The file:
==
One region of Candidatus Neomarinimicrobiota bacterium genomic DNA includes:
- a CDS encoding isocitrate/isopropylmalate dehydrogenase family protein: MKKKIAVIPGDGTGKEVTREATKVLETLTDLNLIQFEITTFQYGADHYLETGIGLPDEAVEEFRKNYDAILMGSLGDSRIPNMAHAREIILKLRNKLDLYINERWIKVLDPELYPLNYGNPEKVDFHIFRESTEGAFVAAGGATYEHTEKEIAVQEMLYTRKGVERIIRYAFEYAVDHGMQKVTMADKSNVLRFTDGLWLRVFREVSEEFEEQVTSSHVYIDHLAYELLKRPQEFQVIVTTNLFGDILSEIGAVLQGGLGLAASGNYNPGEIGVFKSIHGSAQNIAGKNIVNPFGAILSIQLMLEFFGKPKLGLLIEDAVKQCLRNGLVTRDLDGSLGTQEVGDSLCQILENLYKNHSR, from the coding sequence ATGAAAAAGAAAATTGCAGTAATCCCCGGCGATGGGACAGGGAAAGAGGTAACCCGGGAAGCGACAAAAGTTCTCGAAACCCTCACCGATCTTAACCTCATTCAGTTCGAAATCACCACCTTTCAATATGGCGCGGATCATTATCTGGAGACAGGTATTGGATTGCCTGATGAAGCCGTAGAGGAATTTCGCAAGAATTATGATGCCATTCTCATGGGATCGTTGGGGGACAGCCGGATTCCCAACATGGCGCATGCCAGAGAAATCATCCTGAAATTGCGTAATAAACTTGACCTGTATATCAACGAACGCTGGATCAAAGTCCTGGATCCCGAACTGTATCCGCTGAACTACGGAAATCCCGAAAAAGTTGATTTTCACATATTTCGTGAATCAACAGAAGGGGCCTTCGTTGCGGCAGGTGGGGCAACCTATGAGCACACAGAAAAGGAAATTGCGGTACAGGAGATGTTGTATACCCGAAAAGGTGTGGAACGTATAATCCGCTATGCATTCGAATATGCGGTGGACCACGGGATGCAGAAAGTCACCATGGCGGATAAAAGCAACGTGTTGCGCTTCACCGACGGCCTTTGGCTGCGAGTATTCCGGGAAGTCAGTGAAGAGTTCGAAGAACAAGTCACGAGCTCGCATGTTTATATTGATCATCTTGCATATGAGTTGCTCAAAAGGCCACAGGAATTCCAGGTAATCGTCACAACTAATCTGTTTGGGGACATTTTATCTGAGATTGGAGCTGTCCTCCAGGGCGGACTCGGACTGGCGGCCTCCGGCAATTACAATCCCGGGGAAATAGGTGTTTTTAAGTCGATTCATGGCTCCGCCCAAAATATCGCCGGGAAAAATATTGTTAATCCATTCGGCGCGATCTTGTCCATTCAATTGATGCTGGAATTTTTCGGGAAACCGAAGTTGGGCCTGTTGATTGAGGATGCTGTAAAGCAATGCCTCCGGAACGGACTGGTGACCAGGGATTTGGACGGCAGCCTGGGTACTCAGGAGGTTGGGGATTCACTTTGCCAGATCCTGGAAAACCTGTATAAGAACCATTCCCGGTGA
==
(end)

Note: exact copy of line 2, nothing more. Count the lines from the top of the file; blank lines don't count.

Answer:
- a CDS encoding isocitrate/isopropylmalate dehydrogenase family protein: MKKKIAVIPGDGTGKEVTREATKVLETLTDLNLIQFEITTFQYGADHYLETGIGLPDEAVEEFRKNYDAILMGSLGDSRIPNMAHAREIILKLRNKLDLYINERWIKVLDPELYPLNYGNPEKVDFHIFRESTEGAFVAAGGATYEHTEKEIAVQEMLYTRKGVERIIRYAFEYAVDHGMQKVTMADKSNVLRFTDGLWLRVFREVSEEFEEQVTSSHVYIDHLAYELLKRPQEFQVIVTTNLFGDILSEIGAVLQGGLGLAASGNYNPGEIGVFKSIHGSAQNIAGKNIVNPFGAILSIQLMLEFFGKPKLGLLIEDAVKQCLRNGLVTRDLDGSLGTQEVGDSLCQILENLYKNHSR, from the coding sequence ATGAAAAAGAAAATTGCAGTAATCCCCGGCGATGGGACAGGGAAAGAGGTAACCCGGGAAGCGACAAAAGTTCTCGAAACCCTCACCGATCTTAACCTCATTCAGTTCGAAATCACCACCTTTCAATATGGCGCGGATCATTATCTGGAGACAGGTATTGGATTGCCTGATGAAGCCGTAGAGGAATTTCGCAAGAATTATGATGCCATTCTCATGGGATCGTTGGGGGACAGCCGGATTCCCAACATGGCGCATGCCAGAGAAATCATCCTGAAATTGCGTAATAAACTTGACCTGTATATCAACGAACGCTGGATCAAAGTCCTGGATCCCGAACTGTATCCGCTGAACTACGGAAATCCCGAAAAAGTTGATTTTCACATATTTCGTGAATCAACAGAAGGGGCCTTCGTTGCGGCAGGTGGGGCAACCTATGAGCACACAGAAAAGGAAATTGCGGTACAGGAGATGTTGTATACCCGAAAAGGTGTGGAACGTATAATCCGCTATGCATTCGAATATGCGGTGGACCACGGGATGCAGAAAGTCACCATGGCGGATAAAAGCAACGTGTTGCGCTTCACCGACGGCCTTTGGCTGCGAGTATTCCGGGAAGTCAGTGAAGAGTTCGAAGAACAAGTCACGAGCTCGCATGTTTATATTGATCATCTTGCATATGAGTTGCTCAAAAGGCCACAGGAATTCCAGGTAATCGTCACAACTAATCTGTTTGGGGACATTTTATCTGAGATTGGAGCTGTCCTCCAGGGCGGACTCGGACTGGCGGCCTCCGGCAATTACAATCCCGGGGAAATAGGTGTTTTTAAGTCGATTCATGGCTCCGCCCAAAATATCGCCGGGAAAAATATTGTTAATCCATTCGGCGCGATCTTGTCCATTCAATTGATGCTGGAATTTTTCGGGAAACCGAAGTTGGGCCTGTTGATTGAGGATGCTGTAAAGCAATGCCTCCGGAACGGACTGGTGACCAGGGATTTGGACGGCAGCCTGGGTACTCAGGAGGTTGGGGATTCACTTTGCCAGATCCTGGAAAACCTGTATAAGAACCATTCCCGGTGA